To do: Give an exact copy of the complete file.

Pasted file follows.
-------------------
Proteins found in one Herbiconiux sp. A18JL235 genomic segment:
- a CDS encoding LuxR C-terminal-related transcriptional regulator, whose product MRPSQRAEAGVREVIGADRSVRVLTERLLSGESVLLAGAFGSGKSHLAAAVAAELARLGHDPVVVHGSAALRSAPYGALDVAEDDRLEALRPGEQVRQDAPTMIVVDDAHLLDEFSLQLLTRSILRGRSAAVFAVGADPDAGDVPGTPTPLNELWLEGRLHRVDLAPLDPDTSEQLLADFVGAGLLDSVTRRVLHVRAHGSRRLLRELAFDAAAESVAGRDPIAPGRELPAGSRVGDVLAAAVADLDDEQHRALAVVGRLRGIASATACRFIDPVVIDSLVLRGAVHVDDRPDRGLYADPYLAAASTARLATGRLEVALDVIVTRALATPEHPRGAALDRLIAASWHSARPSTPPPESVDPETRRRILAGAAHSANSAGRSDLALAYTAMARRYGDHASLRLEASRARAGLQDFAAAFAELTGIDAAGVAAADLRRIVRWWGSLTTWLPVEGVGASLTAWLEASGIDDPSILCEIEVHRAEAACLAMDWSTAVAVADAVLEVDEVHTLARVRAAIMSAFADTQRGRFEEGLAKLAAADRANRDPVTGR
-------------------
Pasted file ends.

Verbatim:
Proteins found in one Herbiconiux sp. A18JL235 genomic segment:
- a CDS encoding LuxR C-terminal-related transcriptional regulator, whose product MRPSQRAEAGVREVIGADRSVRVLTERLLSGESVLLAGAFGSGKSHLAAAVAAELARLGHDPVVVHGSAALRSAPYGALDVAEDDRLEALRPGEQVRQDAPTMIVVDDAHLLDEFSLQLLTRSILRGRSAAVFAVGADPDAGDVPGTPTPLNELWLEGRLHRVDLAPLDPDTSEQLLADFVGAGLLDSVTRRVLHVRAHGSRRLLRELAFDAAAESVAGRDPIAPGRELPAGSRVGDVLAAAVADLDDEQHRALAVVGRLRGIASATACRFIDPVVIDSLVLRGAVHVDDRPDRGLYADPYLAAASTARLATGRLEVALDVIVTRALATPEHPRGAALDRLIAASWHSARPSTPPPESVDPETRRRILAGAAHSANSAGRSDLALAYTAMARRYGDHASLRLEASRARAGLQDFAAAFAELTGIDAAGVAAADLRRIVRWWGSLTTWLPVEGVGASLTAWLEASGIDDPSILCEIEVHRAEAACLAMDWSTAVAVADAVLEVDEVHTLARVRAAIMSAFADTQRGRFEEGLAKLAAADRANRDPVTGR